Building upon a methodology developed by Sachs et al. (2003), a Gross Domestic Product (GDP) value (US$, 2000, purchase power parity adjusted (PPP)) is estimated for each grid cell. The process begins by determining the contribution of each subnational unit to national GDP using data of varied origin. The ratio of the subnational production to the national GDP is the contribution ratio. To ensure uniformity between countries, these contribution ratios are utilized with published World Bank estimates of GDP.
Once a standardized version of subnational GDP has been calculated, this value is further divided by the total population within the subnational unit. This subnational, per-person GDP value is multiplied by the grid cell population density to determine a GDP value for the grid cell. The GDP values presented in this dataset (item Gdpvalue) are not projections of impacted GDP, but rather the estimates of GDP that serve as a baseline for estimating hazard impacts. Furthermore, Gdpvalue is indicative of the GDP associated with each of the hazard risk deciles and not the individual grid cell.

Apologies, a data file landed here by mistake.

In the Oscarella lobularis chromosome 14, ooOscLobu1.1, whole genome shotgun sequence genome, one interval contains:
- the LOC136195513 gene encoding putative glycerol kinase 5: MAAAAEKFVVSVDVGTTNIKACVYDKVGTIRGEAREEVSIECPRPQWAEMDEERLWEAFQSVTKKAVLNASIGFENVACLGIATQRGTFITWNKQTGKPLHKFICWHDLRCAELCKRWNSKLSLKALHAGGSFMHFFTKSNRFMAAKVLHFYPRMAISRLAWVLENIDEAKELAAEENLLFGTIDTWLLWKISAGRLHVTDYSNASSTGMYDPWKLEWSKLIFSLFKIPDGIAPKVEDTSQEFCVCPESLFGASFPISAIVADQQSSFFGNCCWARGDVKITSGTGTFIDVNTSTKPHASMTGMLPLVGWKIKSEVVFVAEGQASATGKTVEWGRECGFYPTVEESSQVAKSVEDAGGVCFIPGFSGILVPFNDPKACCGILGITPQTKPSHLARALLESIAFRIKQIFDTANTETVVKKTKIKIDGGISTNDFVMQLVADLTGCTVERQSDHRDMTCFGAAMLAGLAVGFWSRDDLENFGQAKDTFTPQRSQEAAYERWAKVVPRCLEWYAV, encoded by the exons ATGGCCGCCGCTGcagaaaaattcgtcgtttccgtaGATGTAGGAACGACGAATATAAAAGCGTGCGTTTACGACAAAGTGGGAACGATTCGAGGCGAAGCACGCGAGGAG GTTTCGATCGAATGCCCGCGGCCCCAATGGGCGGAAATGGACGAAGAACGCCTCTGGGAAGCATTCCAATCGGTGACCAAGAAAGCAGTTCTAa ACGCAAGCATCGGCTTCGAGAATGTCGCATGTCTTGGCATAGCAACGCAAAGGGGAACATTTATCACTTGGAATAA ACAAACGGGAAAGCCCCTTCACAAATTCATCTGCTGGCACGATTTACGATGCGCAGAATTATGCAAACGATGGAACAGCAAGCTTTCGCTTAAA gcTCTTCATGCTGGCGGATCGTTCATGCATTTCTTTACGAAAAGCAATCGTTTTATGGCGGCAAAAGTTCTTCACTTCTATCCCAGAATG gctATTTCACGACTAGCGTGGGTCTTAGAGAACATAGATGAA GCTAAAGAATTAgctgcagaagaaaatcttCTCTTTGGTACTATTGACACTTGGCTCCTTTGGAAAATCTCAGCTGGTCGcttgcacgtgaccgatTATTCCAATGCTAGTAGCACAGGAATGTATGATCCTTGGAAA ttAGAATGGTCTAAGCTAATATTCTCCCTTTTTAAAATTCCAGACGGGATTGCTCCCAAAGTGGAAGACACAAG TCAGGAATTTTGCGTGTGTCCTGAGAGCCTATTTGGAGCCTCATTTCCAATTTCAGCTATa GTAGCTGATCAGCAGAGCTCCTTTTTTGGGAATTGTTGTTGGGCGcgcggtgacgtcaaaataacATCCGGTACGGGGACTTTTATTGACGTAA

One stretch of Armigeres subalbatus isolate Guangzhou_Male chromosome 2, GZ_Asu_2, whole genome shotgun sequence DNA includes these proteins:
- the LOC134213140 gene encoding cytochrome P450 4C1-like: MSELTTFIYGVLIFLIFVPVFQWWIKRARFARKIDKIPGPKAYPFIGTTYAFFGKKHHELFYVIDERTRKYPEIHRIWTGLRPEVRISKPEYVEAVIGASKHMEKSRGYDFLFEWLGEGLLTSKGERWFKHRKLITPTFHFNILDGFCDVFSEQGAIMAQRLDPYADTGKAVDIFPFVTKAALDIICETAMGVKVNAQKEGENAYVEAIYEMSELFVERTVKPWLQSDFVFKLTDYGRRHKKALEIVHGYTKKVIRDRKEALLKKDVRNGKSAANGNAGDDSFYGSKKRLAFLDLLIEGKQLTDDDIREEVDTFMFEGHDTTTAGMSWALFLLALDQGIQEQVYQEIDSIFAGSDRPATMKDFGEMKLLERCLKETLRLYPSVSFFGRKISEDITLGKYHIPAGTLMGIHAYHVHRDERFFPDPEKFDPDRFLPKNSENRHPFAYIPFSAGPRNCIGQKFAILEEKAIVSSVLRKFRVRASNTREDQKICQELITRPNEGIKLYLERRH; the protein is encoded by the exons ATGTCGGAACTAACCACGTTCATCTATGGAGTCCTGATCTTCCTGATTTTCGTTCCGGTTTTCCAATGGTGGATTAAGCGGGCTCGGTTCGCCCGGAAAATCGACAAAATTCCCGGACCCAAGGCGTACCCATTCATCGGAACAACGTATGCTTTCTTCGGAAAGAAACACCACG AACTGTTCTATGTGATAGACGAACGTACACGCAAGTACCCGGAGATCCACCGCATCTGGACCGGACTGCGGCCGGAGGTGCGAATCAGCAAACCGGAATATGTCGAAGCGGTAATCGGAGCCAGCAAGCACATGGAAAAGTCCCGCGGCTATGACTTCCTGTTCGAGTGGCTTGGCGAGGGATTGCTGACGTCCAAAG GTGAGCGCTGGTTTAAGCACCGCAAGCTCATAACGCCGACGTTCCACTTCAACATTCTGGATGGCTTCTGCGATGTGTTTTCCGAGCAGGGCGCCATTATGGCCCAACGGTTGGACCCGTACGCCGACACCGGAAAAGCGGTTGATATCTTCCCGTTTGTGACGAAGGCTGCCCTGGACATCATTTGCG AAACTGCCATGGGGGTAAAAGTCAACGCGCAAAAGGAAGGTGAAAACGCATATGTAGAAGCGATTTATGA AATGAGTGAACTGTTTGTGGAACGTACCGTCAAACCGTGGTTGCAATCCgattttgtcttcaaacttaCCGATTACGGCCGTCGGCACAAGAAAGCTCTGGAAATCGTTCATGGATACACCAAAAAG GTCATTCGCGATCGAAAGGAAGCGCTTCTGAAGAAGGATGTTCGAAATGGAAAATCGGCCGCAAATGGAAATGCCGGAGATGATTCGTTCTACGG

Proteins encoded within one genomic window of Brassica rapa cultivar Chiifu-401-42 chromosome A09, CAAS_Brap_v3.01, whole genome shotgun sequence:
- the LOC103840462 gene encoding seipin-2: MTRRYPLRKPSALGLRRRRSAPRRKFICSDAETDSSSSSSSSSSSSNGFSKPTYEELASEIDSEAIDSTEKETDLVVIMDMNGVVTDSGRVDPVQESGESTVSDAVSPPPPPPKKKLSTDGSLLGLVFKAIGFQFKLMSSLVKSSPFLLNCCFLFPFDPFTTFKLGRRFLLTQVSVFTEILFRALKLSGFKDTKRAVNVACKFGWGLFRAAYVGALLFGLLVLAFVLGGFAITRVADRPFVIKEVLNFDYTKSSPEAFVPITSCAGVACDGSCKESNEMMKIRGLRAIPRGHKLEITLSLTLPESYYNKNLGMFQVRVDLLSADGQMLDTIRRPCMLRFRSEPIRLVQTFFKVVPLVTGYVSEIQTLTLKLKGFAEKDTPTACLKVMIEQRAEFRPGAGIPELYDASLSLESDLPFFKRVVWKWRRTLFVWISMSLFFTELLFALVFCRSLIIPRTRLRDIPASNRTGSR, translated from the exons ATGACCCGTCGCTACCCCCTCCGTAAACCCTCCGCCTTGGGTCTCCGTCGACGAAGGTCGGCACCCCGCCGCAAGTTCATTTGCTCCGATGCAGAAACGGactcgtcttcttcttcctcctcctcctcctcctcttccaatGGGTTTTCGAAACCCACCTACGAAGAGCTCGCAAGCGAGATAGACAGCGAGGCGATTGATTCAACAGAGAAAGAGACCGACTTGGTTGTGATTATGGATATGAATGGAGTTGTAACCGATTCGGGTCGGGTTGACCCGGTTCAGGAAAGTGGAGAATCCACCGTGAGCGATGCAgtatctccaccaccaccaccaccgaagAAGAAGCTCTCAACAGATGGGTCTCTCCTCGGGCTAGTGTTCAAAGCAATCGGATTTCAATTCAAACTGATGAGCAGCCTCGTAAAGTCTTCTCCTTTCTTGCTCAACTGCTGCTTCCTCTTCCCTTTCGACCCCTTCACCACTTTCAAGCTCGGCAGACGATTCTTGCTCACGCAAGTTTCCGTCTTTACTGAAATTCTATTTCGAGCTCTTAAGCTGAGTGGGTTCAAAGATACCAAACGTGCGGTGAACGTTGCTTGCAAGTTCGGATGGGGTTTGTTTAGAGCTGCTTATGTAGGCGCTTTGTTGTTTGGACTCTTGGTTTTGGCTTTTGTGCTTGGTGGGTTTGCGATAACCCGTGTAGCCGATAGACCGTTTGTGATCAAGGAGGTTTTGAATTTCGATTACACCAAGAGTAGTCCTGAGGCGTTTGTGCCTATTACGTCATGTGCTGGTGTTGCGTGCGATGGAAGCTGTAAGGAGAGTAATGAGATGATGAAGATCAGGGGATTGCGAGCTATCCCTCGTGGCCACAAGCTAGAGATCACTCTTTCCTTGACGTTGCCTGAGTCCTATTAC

Estimating the agricultural GDP (item Agvalue) follows a process similar to GDP. The amount of agricultural GDP is derived at the subnational unit using available data of various origins.
Access Constraints None
Use Constraints The Trustees of Columbia University in the City of New York, Center for Hazards
and Risk Research (CHRR), and International Bank for Reconstruction and
... Development/The World Bank hold the copyright of this dataset. Users are
prohibited from any commercial, non-free resale, or redistribution without
explicit written permission from CHRR, CIESIN, and The World Bank. Users should